In the second part of a special series on China's new relationship with Africa, the BBC's Adam Blenford reports on the new roads being built in the Ethiopian capital, Addis Ababa.
The Chinese shun the limelight in Ethiopia's capital, but traces of them are rarely far away.
In Addis Ababa's largest market, shoppers pick through piles of Chinese-made shoes and imported underwear.
At the city's new vocational college, dozens of students are taking lessons in classrooms built with Chinese money. Inside government ministries and hospital offices, Chinese computer experts do their thing to bring Ethiopia's outdated IT networks into the 21st Century.
But it is on the city's roads - potholed, dusty and permanently under construction - where the Chinese influence is most pronounced.
Much of Addis Ababa is currently a mess of churned earth and drying concrete.
Major roads lie devastated by earth movers. Minibus taxis bump and grind their way over temporary road surfaces. A short journey in the midday sun can become a choking ordeal.
Addis Ababa's stores are piled high with Chinese goods
At first glance the construction sites seem an all-Ethiopian affair: local women haul huge rocks into place for local men to break them up with a pickaxe. Local surveyers take endless measurements.
But the real power lies elsewhere, with the well-dressed Chinese men standing slightly away from the dust and clatter.
Far from home and rarely off-duty, these are the road-builders quietly constructing a continent.
At the age of 29, Sun Guicai has already spent four years in Africa.
Although his family lives in Beijing, Mr Sun only sees his wife for two or three months each year, when the African rains render construction impractical.
Mr Sun (right) says Africans can learn new skills from the Chinese
A veteran of construction projects in Uganda and Burundi, Mr Sun says he prefers the climate in Ethiopia, where he now finds himself in control of a major project with a large budget.
Smiling with his workers on site and joking with the Ethiopian engineers and designers contracted to him, Mr Sun speaks of his role in Africa with a certain zeal.
"I'm doing it for my company," he says, before adding: "And I'm doing it for my country."
Mr Sun's 5.8km road winds around one flank of Addis Ababa, passing the grand estates of the Kenyan and British embassies as it goes.
His employers, the state-owned China Road and Bridge Corporation (CRBC), won the right to build the road by offering to complete the project for 160 million Ethiopian birr ($17.6m).
China's government sweetened the deal by offering 50m Chinese yuan ($6.7m) to the Ethiopian government, slightly more than one-third of the total cost.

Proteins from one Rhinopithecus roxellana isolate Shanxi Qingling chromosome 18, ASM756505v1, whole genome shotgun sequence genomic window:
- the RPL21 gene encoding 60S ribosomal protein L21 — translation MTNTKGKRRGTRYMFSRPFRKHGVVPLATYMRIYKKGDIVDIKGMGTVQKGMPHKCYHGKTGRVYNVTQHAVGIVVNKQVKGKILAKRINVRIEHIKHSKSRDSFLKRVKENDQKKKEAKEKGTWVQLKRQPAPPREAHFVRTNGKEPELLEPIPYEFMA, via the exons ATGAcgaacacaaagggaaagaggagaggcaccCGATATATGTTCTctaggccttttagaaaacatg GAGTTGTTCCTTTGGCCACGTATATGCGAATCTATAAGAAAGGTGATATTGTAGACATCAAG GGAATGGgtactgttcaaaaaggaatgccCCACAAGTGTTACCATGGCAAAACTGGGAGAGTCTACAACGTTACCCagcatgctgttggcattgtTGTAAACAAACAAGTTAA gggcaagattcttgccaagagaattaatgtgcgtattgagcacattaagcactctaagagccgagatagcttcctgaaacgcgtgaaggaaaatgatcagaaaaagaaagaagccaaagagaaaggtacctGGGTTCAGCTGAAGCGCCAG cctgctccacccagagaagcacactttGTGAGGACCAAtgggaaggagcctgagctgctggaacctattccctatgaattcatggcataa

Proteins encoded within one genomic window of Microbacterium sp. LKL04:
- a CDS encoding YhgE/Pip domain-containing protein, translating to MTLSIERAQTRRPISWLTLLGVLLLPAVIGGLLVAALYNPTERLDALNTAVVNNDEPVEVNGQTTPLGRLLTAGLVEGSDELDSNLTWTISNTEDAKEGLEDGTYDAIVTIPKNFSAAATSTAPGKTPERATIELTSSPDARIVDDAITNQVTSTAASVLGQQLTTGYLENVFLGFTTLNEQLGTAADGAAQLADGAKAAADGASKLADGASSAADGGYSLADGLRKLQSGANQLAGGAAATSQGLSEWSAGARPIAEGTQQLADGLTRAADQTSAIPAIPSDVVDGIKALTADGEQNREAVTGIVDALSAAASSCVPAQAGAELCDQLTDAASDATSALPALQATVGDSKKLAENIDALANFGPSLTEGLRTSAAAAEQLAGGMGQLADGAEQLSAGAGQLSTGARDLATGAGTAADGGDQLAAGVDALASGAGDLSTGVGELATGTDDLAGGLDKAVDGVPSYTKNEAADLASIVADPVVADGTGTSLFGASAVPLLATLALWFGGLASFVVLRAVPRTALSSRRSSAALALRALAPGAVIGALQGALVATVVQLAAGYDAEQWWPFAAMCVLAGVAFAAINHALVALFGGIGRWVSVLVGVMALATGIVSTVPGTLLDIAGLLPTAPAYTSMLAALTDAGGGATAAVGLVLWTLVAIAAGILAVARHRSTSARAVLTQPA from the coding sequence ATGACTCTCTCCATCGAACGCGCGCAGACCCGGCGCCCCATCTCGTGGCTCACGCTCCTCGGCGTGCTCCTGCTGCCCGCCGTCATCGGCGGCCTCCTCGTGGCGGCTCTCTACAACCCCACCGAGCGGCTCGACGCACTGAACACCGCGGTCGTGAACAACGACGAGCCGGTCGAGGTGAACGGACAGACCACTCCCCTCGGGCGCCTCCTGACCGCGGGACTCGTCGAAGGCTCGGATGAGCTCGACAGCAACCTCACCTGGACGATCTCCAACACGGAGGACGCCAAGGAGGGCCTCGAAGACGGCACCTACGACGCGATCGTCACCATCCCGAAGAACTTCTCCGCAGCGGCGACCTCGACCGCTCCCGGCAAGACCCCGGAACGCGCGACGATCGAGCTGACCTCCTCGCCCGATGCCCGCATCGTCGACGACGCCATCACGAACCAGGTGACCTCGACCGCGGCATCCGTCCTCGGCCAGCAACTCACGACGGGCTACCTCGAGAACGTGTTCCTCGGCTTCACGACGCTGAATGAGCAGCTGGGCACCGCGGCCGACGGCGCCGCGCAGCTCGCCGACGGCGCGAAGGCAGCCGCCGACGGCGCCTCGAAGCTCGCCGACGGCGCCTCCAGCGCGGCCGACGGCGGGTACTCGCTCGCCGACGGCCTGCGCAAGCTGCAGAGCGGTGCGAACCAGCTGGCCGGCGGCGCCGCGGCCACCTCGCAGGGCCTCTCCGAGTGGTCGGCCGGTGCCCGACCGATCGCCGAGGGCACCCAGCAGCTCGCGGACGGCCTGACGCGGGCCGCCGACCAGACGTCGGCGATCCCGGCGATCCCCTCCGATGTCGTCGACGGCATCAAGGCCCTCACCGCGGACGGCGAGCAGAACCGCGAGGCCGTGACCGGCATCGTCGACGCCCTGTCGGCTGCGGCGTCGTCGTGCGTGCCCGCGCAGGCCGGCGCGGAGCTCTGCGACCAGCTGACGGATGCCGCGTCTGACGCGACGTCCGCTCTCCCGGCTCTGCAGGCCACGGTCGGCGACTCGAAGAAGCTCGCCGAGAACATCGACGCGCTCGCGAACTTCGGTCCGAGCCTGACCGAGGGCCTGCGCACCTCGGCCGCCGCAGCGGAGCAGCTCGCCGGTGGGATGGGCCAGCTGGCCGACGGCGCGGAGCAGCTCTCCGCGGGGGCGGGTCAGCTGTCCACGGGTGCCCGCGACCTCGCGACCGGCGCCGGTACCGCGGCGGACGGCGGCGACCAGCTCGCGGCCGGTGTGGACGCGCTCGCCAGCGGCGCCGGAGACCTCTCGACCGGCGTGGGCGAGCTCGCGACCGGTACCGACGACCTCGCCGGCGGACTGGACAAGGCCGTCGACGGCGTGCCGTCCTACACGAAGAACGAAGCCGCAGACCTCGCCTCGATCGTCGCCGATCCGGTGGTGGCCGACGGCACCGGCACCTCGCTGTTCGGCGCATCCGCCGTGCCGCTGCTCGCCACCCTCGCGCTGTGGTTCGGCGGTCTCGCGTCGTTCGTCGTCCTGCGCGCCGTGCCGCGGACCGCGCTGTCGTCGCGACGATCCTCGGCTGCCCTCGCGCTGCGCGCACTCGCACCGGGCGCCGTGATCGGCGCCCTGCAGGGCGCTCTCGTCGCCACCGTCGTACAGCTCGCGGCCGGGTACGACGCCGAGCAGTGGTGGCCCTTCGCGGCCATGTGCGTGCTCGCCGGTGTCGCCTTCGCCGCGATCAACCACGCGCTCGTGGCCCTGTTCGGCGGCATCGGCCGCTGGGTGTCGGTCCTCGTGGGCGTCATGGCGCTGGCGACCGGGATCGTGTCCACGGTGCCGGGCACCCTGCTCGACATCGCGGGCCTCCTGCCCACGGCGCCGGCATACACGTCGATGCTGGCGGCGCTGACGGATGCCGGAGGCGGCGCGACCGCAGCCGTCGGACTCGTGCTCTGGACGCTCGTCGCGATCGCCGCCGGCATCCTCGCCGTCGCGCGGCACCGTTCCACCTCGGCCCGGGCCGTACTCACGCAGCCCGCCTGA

Yet Mr Sun's means are modest, like those of his 15 Chinese staff. All of those working for CRBC lodge at the company's depot, a small compound right next to the road they are building.
Mr Sun himself sleeps on a small camp bed in the back of his office, which is lit by a flourescent strip and split in two by a flimsy curtain.
It is a disciplined, committed existence, far-removed from the lifestyles most European contractors would expect - and far cheaper.
Money is also an issue for those in the path of Mr Sun's imported bulldozers.
With the widening of Addis Ababa's roads, thousands of ordinary people are being forced to leave their homes.
Felkech Yuhans has lived at her modest corrugated steel home for 18 years. Three generations of her family now live alongside her. For most of those years the small house was just one dwelling in the middle of a long row of homes.
Ethiopian labourers are driven to and from work for each 11-hour day
Now Ms Felkech and her family have to move. They have no choice - two road-sized strips of freshly-dug earth now converge at her front door. Only the family stands in the way.
"I feel so sad, I don't know what I'm supposed to do," she says. There are stories in the neighbourhood of government compensation schemes, but few believe the cash will be enough to re-house families.
Many of those moving on have owned their small homes for years, and supplement their income by renting out rooms for a few extra birr. Now they will have to become tenants themselves.
Among the newly dispossesed is Addis Gazehagri, whose art studio has been dismantled to make way for the road.
"Because of this road there are many problems," he says. But he stops short of blaming all his woes on the Chinese.
"We don't really talk to them, but we think they want to help Ethiopia," Mr Addis says, even as his studio is dismantled around him.
Quid pro quo?
At the CRBC headquarters, Mr Sun insists his mission in Africa is a benevolent one.
"Transport is very important. If you want to develop your country you need to build good roads," he says.
The road-building is overseen by watchful Chinese supervisors
"We are training the Africans to work. African people's thinking has already changed because of the Chinese."
Labourers now work harder, Mr Sun says, because they are paid extra if they finish more work.
But senior Ethiopians working on the Chinese-run road gang say the basic wage for labour, equivalent to about $2 per day, is not enough.
On site, standing next to a modern crossing the Chinese are building to replace a 102-year-old Russian-built bridge - the oldest in Ethiopia - Mr Sun says the millions China is contributing are a gift from Beijing.
Ethiopian designer Habtom Gebre smiles at his paymaster, but disagrees.
The cash is a loan, he says, touching on a delicate issue most in Ethiopia's government would prefer he left alone: "It will be repaid when the Chinese find oil in the south of Ethiopia."